In computer science, does 'log n' automatically imply base 2?

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9 Replies - 1661 Views - Last Post: 08 February 2013 - 09:28 AM

#1 Skydiver

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In computer science, does 'log n' automatically imply base 2?

Posted 06 February 2013 - 08:36 AM

In computer science, does 'log n' automatically imply base 2?

I'm asking this silly question because I found myself trying to recall the formula for the height of a complete binary tree, to help answer the question in C++ forum about QuickSort overflowing its stack. Since it's been many years since college, all I could recall was that tree operations typically cost O(log n), and this was based on the average depth/height of a tree. So just doing a quick search without actually reading the rest of text, I found the formula the the height of a complete binary tree was log(n + 1) where n is the number of nodes.

Hitting numbers in a calculator was giving me odd results though. For example, a binary tree with height of 3, will have 23-1 == 7 nodes. But log(7+1) == log(8) ~= 0.903. Not even close to 3. Trying ln(8) ~= 2.07, close but not yet there. It was only after I tried log2(8) did I get the correct answer.

If somebody offers a choice between algorithms that are O(log n) vs O(ln n) vs O(log5 n), should I assume it is log2 n, or stop and ask whether it is log10 n?

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Replies To: In computer science, does 'log n' automatically imply base 2?

#2 blackcompe

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Re: In computer science, does 'log n' automatically imply base 2?

Posted 06 February 2013 - 08:40 AM

From my experience, it's usually log base 2 when dealing with CS theory. Binary trees suggest log base 2 as well, since each node splits into two.

#3 jon.kiparsky

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Re: In computer science, does 'log n' automatically imply base 2?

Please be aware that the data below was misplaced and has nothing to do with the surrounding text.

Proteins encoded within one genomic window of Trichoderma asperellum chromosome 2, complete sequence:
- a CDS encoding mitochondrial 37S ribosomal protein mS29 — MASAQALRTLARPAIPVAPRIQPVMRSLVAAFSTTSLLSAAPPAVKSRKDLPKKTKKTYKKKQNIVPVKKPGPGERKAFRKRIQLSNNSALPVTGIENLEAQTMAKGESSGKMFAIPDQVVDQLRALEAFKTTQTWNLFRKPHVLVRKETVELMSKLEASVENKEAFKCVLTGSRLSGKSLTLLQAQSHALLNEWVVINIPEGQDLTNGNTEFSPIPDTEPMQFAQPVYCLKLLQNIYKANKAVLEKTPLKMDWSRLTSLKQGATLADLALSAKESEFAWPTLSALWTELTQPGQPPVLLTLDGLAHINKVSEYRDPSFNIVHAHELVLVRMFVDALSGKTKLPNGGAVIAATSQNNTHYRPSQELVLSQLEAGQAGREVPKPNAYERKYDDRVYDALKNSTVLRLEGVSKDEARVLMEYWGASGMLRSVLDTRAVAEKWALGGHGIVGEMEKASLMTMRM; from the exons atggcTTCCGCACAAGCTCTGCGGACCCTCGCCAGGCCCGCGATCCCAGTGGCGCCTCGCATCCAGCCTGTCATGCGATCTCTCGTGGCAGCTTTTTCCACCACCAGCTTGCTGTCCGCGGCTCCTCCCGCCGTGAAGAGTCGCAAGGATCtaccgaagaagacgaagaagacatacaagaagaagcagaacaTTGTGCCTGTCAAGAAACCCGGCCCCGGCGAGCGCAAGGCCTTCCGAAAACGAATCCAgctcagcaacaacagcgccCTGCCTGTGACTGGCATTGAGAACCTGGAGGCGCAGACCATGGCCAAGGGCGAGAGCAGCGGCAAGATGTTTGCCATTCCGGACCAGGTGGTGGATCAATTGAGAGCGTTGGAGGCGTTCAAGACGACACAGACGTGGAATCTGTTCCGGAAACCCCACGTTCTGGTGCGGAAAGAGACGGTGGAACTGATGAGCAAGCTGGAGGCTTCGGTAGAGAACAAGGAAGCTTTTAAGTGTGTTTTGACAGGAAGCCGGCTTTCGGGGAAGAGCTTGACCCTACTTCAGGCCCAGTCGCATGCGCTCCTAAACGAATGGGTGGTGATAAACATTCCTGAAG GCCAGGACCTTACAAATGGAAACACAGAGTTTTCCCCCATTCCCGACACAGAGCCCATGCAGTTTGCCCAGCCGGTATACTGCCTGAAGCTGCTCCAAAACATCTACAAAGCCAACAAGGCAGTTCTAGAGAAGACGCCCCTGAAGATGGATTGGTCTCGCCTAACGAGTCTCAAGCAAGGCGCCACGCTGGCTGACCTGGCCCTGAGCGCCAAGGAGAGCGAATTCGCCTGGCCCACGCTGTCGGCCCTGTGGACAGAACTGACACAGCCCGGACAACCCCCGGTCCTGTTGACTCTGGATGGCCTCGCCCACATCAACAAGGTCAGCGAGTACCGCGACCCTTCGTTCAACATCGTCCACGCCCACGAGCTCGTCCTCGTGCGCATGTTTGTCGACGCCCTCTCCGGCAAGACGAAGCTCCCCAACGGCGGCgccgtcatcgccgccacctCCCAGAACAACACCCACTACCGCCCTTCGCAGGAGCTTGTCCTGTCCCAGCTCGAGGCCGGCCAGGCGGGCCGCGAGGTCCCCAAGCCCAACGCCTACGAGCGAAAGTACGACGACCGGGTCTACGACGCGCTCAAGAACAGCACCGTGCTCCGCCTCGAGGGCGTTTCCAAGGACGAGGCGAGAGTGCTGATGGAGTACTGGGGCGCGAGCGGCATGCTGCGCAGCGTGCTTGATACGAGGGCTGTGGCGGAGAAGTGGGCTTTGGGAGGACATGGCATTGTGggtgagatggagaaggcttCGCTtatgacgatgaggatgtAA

Posted 06 February 2013 - 08:50 AM

"Usually base 2" is my experience as well, but with a caveat: CS folks are pretty cavalier about this, and will use whatever's convenient. Usually when they talk about Big-O, they're just concerned with getting the order of growth right, and once they get there, they're not trying to get numbers that compare well.

In your tree problem, it's not hard to see how the number of branches is the correct base to use - again, the fairly careless assumption is made that because it can be derived it need not be stated.

#4 sepp2k

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Re: In computer science, does 'log n' automatically imply base 2?

Posted 06 February 2013 - 09:00 AM

Note that in Big-Oh the base of a logarithm doesn't matter. It is not meaningful to say an algorithm runs in O(log5 n) time because the base of a logarithm is equivalent to a constant factor - an algorithm that takes log10 n steps is still in O(log5 n), so the 5 is just a red herring.

#5 lordofduct

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Re: In computer science, does 'log n' automatically imply base 2?

Posted 06 February 2013 - 09:03 AM

As a math major, this angers me greatly.

Numeric bases should never be implied.

I feel for ya OP. I feel for ya.

#6 mojo666

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Re: In computer science, does 'log n' automatically imply base 2?